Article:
Andrea Mara

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November Rain

I am glum. I have no excuse. No reason to be glum. I mean, yes, it’s been raining for 457 days solid now, so that might have something to do with it. This morning, for the first time this week, we could walk to school again. Such joy in that walk. And then back came the rain, like someone turning on the tap mid-morning, just when we’d started to get used to this new, semi-dry meteorological miracle.

It’s all a bit November-y and grey. We can’t go full-Christmas yet, and of course we don’t want to wish time away, but I’d be much better at living in the now if the now wasn’t so rain sodden.

I’m editing. And I love this book I’m editing. But I’m worried that I love it because I’ve been writing it for over a year-and-a-half. I’m worried that I love it the way I love the ancient throw on the couch, the one I pull over me every night when I curl up there. I love it like I love the oversized cardigan I wear when I’m sitting at my desk every morning. I love it like I love my battered Mac, chipped corners notwithstanding. I want to be one of those authors who can confidently say, “I love this book and I can’t wait for you to read it!” – instead, I’m thinking, “I love this book and I’m petrified  nobody else will . . .” I mean, I want to love it in some kind of a great book way and less of an old blanket way.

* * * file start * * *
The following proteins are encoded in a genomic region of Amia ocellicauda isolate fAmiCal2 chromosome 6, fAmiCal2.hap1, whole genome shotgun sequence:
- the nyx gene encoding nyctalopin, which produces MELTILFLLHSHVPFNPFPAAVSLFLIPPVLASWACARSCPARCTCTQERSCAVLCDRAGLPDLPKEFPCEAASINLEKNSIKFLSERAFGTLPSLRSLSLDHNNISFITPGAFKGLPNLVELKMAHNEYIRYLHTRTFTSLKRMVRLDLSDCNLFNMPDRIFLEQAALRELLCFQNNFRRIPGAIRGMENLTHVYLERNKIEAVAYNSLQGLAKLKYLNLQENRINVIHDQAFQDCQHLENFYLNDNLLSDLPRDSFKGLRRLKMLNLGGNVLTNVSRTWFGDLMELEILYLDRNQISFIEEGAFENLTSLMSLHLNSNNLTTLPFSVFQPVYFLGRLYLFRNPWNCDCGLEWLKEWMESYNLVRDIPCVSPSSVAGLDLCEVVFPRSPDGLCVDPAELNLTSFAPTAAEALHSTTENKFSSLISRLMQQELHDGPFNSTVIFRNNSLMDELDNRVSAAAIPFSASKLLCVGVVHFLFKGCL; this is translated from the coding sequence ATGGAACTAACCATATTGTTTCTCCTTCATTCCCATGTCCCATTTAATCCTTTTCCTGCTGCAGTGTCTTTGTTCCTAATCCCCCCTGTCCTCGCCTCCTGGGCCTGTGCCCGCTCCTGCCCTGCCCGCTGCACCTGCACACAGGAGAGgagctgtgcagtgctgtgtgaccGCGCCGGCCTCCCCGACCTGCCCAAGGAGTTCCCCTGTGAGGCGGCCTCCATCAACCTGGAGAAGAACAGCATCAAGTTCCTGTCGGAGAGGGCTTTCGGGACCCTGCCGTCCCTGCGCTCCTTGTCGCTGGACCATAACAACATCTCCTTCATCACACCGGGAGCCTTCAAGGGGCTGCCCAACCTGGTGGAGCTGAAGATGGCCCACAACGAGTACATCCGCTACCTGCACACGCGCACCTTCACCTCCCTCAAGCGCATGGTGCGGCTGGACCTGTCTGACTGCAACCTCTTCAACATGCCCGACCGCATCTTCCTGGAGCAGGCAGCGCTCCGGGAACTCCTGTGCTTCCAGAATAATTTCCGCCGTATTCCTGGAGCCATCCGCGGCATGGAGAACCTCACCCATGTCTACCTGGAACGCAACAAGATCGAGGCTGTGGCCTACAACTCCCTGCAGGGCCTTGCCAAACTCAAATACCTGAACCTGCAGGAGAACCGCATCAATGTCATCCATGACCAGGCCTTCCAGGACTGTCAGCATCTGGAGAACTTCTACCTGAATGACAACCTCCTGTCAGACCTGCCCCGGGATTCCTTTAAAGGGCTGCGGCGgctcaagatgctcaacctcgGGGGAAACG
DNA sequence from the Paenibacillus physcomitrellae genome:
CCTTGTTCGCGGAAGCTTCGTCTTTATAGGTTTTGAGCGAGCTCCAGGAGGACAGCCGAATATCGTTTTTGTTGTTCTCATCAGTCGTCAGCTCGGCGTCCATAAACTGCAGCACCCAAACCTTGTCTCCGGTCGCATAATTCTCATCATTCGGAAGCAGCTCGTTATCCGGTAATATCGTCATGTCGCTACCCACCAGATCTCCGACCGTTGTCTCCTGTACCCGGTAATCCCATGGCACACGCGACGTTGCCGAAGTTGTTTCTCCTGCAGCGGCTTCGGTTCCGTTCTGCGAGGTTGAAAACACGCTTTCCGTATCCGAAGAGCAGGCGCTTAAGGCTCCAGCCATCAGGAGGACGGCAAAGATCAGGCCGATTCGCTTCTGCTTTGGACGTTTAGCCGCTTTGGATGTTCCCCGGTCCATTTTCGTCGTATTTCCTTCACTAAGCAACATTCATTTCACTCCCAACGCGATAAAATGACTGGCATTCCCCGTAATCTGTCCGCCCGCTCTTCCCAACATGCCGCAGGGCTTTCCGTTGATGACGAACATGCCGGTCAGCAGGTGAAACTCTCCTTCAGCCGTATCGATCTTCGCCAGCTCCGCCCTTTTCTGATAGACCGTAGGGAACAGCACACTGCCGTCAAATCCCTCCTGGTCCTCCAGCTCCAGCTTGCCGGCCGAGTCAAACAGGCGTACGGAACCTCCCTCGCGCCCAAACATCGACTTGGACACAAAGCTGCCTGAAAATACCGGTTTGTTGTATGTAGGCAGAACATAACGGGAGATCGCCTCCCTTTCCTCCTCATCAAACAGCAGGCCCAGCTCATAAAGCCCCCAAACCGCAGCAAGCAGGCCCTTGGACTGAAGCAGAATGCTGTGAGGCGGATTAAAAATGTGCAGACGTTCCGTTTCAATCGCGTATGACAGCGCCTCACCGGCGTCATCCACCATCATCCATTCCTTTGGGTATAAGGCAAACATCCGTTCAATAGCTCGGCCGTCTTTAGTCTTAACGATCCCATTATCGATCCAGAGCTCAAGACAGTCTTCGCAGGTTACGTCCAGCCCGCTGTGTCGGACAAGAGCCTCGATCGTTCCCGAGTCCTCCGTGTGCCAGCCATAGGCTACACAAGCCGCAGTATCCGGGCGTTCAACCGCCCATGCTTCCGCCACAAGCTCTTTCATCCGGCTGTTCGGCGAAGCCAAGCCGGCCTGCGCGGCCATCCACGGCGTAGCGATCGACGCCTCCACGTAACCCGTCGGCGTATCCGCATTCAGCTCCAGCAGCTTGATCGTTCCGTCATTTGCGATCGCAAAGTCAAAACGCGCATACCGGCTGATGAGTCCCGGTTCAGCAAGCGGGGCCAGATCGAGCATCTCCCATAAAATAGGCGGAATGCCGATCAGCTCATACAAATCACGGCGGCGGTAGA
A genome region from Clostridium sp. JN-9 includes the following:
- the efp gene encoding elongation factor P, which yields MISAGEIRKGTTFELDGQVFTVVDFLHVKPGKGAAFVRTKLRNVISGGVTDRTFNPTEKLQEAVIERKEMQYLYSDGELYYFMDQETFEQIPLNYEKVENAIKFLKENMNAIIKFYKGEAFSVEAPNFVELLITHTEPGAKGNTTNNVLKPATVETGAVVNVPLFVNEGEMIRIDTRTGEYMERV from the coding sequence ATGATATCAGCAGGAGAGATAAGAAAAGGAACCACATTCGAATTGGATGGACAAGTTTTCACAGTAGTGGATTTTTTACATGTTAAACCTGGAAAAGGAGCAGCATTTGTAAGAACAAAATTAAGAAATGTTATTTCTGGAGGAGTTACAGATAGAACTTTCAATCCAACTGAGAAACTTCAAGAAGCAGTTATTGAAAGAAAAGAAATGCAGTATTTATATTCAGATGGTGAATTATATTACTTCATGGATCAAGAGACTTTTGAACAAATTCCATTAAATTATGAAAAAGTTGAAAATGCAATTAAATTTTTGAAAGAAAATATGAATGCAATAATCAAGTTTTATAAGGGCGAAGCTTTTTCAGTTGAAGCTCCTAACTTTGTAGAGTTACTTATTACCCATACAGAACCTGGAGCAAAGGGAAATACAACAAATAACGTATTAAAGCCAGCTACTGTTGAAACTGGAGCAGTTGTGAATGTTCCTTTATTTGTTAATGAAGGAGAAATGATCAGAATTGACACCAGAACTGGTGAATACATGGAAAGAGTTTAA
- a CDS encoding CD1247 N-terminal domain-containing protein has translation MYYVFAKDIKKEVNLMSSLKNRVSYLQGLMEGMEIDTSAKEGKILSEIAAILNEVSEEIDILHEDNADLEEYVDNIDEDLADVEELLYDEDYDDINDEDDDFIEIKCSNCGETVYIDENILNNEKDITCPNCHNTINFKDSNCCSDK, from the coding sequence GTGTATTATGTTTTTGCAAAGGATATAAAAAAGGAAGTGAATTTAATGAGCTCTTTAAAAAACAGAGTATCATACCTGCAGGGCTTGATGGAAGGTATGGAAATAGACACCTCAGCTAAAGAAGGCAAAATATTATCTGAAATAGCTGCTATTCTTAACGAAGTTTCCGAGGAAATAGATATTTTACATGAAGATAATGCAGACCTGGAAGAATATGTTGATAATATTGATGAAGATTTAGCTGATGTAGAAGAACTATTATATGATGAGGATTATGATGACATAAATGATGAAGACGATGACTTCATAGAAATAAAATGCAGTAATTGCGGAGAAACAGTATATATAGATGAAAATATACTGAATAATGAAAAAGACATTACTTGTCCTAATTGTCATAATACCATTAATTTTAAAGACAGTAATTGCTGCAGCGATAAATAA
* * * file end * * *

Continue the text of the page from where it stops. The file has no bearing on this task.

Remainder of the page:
So I’m sitting here, typing this, while the dinner pretty much cooks itself (chicken, frozen chopped mushrooms, creme fraiche, pesto, pasta). The kids are getting extra screen time these days, because it’s all too easy to leave them to it. They’re quietly scoffing the last of their Halloween treats and I’m pretending I don’t know, because I don’t have the energy to pretend to stop them. There is fruit on the table, but nobody has eaten it. I don’t know what’s going into tomorrow’s lunches (other than all the uneaten fruit). I am tired. I am glum. It is raining.

“Do you need a hug?” asks one child, sensing it. I gladly accept a long hug. “Will I do your hair?” she asks, and I gladly accept a plait. We sit quietly as she twists my hair into something called a Dutch braid, and I am better for it. I’m almost ready to live in the now, and finish editing my much-loved-old-blanket book. Just as soon as it stops raining.


PS The self-cooking dinner burnt itself





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